By now, you’re probably convinced that social media has real potential for your law firm’s marketing plan. But, as a prudent lawyer, you also want to make sure that your social media activities on Facebook, LinkedIn, Twitter and Google+ don’t run afoul of your state’s legal ethics rules.
Guidance is on its way – later this year, the American Bar Association’s Ethics 20/20 commission will release revised model rules that address online legal marketing. Meantime, some states are also mulling revisions to their rules of professional conduct and issuing ethics advisory opinions.
As you await those rules and rulings, here are five points to consider about social marketing and legal ethics:
- Avoid unintentionally turning a “friend” into a client. Many people are trying to find answers to their legal problems through social media. Avoid the temptation to provide legal advice in this context. It could lead to the formation of an attorney/client relationship – and all of the responsibilities and liability that go with it. A 2010 ABA Ethics 20/20 Issues Paper notes that there is a greater risk of creating an inadvertent attorney/client relationship on social media than on a typical website. That’s because the lawyer has less control over the flow of information from prospective clients on social media. Keep responses general and encourage social media visitors to seek legal counsel.
- Social media sites don’t respect state lines. Social networking could also land you in hot water for the unauthorized practice of law if you are communicating with someone in a jurisdiction where you aren’t licensed to practice. The Indiana State Bar Association raised this issue in an article in the March 2011 issue of Res Gestae, its journal. The article referenced Indiana Rules of Professional Conduct 5.5, which governs the unauthorized and multijurisdictional practice of law.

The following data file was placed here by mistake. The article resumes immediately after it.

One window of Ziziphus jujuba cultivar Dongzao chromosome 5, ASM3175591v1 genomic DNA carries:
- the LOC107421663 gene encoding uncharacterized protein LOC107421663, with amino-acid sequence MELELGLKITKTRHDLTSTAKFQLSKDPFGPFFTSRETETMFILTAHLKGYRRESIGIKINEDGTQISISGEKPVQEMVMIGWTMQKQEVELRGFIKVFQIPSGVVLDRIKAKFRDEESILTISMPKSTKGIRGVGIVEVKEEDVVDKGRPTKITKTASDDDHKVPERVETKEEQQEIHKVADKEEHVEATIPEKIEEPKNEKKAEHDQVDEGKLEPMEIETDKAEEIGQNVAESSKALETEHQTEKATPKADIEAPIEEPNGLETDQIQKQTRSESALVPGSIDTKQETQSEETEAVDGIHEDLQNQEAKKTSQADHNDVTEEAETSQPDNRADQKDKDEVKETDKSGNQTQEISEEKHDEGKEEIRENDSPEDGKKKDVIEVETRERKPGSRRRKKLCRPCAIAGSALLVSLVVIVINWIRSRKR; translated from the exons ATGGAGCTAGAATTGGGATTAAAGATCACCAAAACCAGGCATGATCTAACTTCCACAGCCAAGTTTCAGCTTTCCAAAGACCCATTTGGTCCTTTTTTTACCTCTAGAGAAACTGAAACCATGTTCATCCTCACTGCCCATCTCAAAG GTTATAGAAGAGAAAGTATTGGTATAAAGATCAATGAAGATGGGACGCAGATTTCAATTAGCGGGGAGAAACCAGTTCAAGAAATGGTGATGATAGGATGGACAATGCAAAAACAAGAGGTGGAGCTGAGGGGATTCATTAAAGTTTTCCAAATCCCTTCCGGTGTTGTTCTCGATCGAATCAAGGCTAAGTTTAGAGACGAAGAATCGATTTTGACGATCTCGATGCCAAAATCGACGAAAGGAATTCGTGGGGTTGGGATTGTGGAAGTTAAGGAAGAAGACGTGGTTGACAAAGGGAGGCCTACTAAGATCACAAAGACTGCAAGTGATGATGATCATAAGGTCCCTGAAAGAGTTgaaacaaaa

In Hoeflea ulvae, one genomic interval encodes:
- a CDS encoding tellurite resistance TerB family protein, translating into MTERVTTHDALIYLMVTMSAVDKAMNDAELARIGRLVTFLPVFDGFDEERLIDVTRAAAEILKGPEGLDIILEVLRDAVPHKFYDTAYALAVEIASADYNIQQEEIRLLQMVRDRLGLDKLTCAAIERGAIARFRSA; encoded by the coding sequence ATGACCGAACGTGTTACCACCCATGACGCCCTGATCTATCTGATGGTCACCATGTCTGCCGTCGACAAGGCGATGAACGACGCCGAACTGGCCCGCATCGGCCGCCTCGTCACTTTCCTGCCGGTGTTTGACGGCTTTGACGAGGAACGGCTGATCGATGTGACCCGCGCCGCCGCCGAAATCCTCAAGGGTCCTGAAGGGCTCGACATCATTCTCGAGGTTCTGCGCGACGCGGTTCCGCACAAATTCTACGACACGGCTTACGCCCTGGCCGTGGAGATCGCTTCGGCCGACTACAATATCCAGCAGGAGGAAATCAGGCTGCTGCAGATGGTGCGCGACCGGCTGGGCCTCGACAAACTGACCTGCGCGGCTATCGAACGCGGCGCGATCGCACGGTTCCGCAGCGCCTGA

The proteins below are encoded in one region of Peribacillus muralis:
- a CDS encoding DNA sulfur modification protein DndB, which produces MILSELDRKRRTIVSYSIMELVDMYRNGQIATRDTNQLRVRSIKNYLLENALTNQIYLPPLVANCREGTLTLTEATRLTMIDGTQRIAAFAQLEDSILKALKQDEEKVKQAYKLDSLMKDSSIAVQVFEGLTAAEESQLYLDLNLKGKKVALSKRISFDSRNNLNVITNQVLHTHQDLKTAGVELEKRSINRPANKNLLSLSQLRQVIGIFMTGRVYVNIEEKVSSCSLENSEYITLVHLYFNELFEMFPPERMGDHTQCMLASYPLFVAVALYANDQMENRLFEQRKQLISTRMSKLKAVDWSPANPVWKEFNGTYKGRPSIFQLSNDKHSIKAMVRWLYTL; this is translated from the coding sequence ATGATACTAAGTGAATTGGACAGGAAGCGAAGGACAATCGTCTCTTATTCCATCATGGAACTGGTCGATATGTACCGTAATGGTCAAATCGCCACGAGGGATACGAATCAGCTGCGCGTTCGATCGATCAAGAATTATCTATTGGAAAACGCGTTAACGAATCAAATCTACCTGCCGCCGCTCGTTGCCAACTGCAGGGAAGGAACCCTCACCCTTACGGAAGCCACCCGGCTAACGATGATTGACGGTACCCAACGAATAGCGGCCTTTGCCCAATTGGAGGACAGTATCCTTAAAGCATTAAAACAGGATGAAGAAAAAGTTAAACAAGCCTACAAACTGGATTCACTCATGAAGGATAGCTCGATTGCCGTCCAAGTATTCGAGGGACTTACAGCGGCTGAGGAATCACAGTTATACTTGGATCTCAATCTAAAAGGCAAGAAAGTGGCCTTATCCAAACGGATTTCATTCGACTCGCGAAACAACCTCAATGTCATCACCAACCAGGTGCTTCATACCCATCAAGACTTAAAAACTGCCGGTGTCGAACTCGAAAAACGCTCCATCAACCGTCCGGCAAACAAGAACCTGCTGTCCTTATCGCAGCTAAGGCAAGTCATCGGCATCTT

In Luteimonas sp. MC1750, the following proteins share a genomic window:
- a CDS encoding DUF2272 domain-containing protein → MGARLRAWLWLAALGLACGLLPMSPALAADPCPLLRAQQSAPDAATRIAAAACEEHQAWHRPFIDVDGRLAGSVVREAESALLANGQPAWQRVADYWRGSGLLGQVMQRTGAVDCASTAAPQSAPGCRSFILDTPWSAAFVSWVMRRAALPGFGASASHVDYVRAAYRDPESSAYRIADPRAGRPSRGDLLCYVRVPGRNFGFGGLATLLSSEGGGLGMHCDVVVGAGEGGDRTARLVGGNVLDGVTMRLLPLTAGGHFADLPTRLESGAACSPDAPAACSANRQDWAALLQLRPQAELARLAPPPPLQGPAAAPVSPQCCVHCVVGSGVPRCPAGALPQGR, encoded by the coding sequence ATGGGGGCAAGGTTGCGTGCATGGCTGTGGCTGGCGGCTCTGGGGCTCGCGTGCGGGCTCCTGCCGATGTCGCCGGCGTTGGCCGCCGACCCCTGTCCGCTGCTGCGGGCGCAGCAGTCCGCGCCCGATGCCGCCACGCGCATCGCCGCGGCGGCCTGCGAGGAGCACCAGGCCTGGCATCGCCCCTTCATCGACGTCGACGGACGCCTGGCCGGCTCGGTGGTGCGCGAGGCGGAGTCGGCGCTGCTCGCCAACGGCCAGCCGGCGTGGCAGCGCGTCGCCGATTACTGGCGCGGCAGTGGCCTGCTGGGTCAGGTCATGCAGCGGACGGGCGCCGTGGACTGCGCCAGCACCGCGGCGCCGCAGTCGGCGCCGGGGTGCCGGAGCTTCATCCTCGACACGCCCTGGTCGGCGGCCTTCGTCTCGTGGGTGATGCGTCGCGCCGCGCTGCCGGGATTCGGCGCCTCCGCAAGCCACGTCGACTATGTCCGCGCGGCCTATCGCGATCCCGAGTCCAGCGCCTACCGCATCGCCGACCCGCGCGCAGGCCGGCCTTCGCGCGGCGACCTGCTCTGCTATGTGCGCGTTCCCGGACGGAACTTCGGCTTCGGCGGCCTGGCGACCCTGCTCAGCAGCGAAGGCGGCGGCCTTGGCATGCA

- Privacy on social media is an illusion. You should operate on the assumption that everything you post on a social media site is potentially available to everyone on the Internet. Be very cautious about writing anything that could expose confidential client information. Even a seemingly innocent post about a case you are trying could waive the attorney/client privilege and land you in ethical hot water. Your jurisdiction most likely has rules similar to Model Rules 1.6 (Client-Lawyer Relationship – Confidentiality of Information) and 1.18 (Duties to Prospective Clients). Revealing confidential client information on social media could run afoul of these rules.
- If you can’t tweet something nice, don’t tweet anything at all. Infuriated by that boneheaded judge’s idiotic ruling on your motion? Unless you are Charlie Sheen, resist the urge to vent by pecking out 140 characters in Twitter to share your frustration. Keep in mind that saying nasty things about judges – or anyone else for that matter – on social media could get you in trouble with disciplinary authorities and invite a defamation suit, which generally isn’t covered by malpractice insurance. The Florida Supreme Court has upheld sanctions against an attorney who called a judge an “evil, unfair witch” in a blog post. The case is The Florida Bar v. Sean William Conway (Case No. 08-326). The Bar found violations of several ethics rules, including Rule 4-8.2(a), which prohibits making false or reckless statements about the qualifications or integrity of a judge.
- If you can’t do it yourself, don’t get someone else to do it for you. It might be tempting to enlist the help of non-lawyer friends, co-workers or even former clients to post glowing reviews about your practice on your LinkedIn profile or Facebook page. Be wary of ethics rules that could make you responsible for the truth of anything that is posted on a site you control. For example, South Carolina Ethics Advisory Opinion 09-10 (2009) states that client comments on social media sites could violate state ethics rules governing client endorsements and testimonials.
This list isn’t exhaustive and rules vary by jurisdiction, but these considerations are a good way to start thinking about the ethical implications of social media. As with everything else a lawyer does, a little caution up front can prevent a lot of grief later.
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